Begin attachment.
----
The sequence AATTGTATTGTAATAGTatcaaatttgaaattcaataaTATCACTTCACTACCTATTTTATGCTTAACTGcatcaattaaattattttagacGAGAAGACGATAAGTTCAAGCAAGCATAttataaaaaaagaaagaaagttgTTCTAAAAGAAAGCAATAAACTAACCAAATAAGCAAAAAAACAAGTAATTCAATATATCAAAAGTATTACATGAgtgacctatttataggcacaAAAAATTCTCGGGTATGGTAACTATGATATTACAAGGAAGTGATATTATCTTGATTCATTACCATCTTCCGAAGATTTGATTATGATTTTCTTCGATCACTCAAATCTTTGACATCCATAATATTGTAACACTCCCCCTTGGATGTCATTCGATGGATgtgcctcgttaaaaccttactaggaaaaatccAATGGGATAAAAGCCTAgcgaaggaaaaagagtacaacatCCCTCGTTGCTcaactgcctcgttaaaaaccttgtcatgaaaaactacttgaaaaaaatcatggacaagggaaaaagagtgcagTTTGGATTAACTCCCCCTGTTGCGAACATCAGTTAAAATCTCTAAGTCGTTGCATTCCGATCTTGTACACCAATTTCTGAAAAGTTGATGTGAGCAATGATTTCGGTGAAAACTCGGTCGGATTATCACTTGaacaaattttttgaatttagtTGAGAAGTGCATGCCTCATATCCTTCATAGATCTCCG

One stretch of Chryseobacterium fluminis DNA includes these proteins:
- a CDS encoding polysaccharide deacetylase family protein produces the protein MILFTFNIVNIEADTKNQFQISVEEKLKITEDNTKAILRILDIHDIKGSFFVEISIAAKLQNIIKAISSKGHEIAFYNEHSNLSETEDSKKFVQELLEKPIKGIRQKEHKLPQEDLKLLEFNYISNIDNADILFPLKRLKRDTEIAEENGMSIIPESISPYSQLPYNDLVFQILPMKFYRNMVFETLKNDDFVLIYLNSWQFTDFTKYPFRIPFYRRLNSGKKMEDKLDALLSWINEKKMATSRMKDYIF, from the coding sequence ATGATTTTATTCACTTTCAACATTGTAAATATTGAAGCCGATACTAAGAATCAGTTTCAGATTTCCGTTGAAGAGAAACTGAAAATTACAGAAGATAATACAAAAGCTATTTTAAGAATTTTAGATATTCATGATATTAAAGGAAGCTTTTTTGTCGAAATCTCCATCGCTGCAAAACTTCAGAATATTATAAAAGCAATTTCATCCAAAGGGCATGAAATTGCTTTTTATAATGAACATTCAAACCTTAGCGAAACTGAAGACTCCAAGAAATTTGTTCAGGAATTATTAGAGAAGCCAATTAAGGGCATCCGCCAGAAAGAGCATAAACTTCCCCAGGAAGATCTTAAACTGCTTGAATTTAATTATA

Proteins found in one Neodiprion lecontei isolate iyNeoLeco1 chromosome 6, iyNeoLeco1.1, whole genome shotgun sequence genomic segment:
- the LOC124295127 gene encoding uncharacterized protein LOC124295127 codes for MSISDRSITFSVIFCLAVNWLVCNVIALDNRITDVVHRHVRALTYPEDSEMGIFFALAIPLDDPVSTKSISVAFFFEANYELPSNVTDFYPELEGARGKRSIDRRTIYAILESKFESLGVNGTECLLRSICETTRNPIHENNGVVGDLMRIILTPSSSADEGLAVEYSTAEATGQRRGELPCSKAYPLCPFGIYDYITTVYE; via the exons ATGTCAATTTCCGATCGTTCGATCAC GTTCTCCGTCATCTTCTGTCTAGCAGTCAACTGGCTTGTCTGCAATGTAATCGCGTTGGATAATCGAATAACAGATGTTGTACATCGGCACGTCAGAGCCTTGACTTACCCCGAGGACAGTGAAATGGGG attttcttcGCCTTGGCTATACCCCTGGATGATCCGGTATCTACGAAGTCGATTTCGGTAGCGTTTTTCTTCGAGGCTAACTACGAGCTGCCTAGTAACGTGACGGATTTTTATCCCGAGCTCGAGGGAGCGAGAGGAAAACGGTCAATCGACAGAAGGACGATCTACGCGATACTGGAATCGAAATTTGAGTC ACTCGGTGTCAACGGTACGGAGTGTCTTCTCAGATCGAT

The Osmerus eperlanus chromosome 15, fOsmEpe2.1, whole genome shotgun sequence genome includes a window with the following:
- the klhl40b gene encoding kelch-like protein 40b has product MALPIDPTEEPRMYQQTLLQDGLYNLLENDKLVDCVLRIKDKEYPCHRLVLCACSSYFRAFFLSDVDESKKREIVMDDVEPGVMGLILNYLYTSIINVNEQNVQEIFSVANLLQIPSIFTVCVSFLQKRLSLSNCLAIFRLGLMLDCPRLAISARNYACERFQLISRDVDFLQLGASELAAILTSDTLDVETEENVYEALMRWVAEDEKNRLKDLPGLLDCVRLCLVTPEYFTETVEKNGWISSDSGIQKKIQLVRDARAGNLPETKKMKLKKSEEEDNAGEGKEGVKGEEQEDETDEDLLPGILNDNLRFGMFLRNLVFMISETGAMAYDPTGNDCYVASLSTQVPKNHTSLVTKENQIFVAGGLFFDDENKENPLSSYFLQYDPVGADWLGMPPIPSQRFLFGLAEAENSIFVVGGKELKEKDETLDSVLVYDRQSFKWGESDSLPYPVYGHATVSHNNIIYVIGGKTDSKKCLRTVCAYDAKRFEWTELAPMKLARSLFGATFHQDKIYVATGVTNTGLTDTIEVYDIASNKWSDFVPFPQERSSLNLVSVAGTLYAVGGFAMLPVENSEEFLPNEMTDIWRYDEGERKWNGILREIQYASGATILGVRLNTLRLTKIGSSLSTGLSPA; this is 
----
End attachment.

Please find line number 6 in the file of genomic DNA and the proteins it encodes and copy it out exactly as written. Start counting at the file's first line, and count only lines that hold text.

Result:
The Osmerus eperlanus chromosome 15, fOsmEpe2.1, whole genome shotgun sequence genome includes a window with the following: